Ministers urged to expel 'racist' preacher

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Indy Politics

Tony Blair is under mounting pressure to expel a controversial Muslim cleric who declared last night that suicide bombers were "martyrs" whose actions were justified by Islam.

Egyptian-born Sheikh Yusuf al-Qaradawi, who also has extreme views on Jews and gays and has said that husbands should beat "disobedient" wives, is on a speaking tour of Britain and will be "guest of honour" at a conference organised by the Greater London Authority. Although he has been banned from entering the United States since 1999, the British government did not bar him because the intelligence services did not have any evidence to justify such a move. The cleric fuelled the controversy over his visit by defending suicide bombings on BBC2's Newsnightlast night. "This is not suicide, it is martyrdom in the name of God," he said. "It is allowed to jeopardise your soul and cross the path of the enemy and be killed, if this act of jeopardy affects the enemy, even if it only generates fear in their hearts, shaking their morale, making them fear Muslims."

Michael Howard, the Tory leader, demanded to know why the Government had not acted to stop Mr Qaradawi entering the country. He told Mr Blair at Prime Minister's Questions: "When I was Home Secretary, I used my powers to ban people whose presence here was not conducive to the public good. Why doesn't your Home Secretary do the same?"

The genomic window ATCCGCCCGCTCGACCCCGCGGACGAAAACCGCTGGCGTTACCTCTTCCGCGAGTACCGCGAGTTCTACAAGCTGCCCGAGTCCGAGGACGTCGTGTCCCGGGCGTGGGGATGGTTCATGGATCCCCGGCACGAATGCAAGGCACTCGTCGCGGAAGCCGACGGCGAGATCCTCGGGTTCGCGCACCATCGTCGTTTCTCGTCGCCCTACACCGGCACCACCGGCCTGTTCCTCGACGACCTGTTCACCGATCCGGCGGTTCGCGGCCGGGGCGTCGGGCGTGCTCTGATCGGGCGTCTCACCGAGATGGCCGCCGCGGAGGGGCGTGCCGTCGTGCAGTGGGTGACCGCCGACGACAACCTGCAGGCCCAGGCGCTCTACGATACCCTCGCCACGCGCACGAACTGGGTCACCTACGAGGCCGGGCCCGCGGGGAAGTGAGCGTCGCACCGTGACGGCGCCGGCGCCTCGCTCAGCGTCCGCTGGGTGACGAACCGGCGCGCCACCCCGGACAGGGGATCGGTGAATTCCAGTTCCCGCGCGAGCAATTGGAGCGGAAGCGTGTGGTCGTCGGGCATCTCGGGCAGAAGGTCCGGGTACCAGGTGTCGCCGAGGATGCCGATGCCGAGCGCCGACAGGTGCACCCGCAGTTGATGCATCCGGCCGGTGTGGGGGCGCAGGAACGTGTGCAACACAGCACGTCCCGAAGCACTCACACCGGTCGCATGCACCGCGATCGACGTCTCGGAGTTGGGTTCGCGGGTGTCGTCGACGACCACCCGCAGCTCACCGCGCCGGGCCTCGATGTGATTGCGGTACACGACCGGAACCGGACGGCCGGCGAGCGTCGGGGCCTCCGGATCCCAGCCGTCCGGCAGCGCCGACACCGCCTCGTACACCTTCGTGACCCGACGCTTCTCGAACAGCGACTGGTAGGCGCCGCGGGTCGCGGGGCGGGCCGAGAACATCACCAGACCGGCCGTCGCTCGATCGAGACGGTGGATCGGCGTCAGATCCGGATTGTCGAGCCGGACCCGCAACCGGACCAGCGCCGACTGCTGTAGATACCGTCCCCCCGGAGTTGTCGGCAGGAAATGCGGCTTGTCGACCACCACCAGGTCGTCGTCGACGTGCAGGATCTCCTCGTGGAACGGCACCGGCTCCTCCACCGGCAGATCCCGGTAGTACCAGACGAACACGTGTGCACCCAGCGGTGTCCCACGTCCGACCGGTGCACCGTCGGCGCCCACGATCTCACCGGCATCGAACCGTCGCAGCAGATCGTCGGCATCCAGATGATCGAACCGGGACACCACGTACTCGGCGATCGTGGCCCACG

Mr Blair said that the case would be kept under "very strict review" but added that any exclusions had to be lawful. "We are totally opposed, as is everyone, to people coming to this country and using it as a platform for views in support of terrorism or extremism of any sort at all," he said. David Winnick, the Labour MP for Walsall North, said: "This country is contaminated by the presence of such a creature. He should be kicked out. I hope the message will go out loud and clear that we will not tolerate outright racists in Britain."

David Blunkett, the Home Secretary, said that he would attempt to ban Mr Qaradawi if he was shown "to be dangerous". The row overshadowed his announcement yesterday that he is to resurrect plans to create a new criminal offence of inciting racial hatred.

Mr Blunkett said he would introduce legislation "as soon as possible" to outlaw attacks on religious groups. The controversial powers, bringing incitement to religious hatred in line with race-hate laws, were struck out of emergency anti-terror legislation three years ago by the House of Lords. The law would give Muslims the same legal protection as Jews and Sikhs.